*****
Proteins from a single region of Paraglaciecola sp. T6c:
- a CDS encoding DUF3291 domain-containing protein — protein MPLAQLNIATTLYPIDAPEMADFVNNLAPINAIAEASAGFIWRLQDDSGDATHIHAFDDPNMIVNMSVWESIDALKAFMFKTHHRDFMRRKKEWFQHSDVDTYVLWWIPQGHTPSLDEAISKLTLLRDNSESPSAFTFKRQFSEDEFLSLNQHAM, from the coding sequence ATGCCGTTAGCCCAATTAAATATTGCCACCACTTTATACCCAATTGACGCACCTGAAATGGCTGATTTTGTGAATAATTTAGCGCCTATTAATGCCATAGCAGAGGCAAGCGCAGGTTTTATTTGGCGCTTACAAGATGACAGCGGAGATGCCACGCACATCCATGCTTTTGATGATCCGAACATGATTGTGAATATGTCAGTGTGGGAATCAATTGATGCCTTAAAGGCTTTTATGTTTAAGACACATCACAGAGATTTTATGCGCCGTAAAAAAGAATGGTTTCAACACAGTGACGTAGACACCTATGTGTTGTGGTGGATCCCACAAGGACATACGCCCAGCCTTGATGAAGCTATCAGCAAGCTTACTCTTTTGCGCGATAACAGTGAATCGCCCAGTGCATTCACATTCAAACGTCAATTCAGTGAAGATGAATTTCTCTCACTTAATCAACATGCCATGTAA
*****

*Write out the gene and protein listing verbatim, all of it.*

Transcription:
Proteins from a single region of Paraglaciecola sp. T6c:
- a CDS encoding DUF3291 domain-containing protein — protein MPLAQLNIATTLYPIDAPEMADFVNNLAPINAIAEASAGFIWRLQDDSGDATHIHAFDDPNMIVNMSVWESIDALKAFMFKTHHRDFMRRKKEWFQHSDVDTYVLWWIPQGHTPSLDEAISKLTLLRDNSESPSAFTFKRQFSEDEFLSLNQHAM, from the coding sequence ATGCCGTTAGCCCAATTAAATATTGCCACCACTTTATACCCAATTGACGCACCTGAAATGGCTGATTTTGTGAATAATTTAGCGCCTATTAATGCCATAGCAGAGGCAAGCGCAGGTTTTATTTGGCGCTTACAAGATGACAGCGGAGATGCCACGCACATCCATGCTTTTGATGATCCGAACATGATTGTGAATATGTCAGTGTGGGAATCAATTGATGCCTTAAAGGCTTTTATGTTTAAGACACATCACAGAGATTTTATGCGCCGTAAAAAAGAATGGTTTCAACACAGTGACGTAGACACCTATGTGTTGTGGTGGATCCCACAAGGACATACGCCCAGCCTTGATGAAGCTATCAGCAAGCTTACTCTTTTGCGCGATAACAGTGAATCGCCCAGTGCATTCACATTCAAACGTCAATTCAGTGAAGATGAATTTCTCTCACTTAATCAACATGCCATGTAA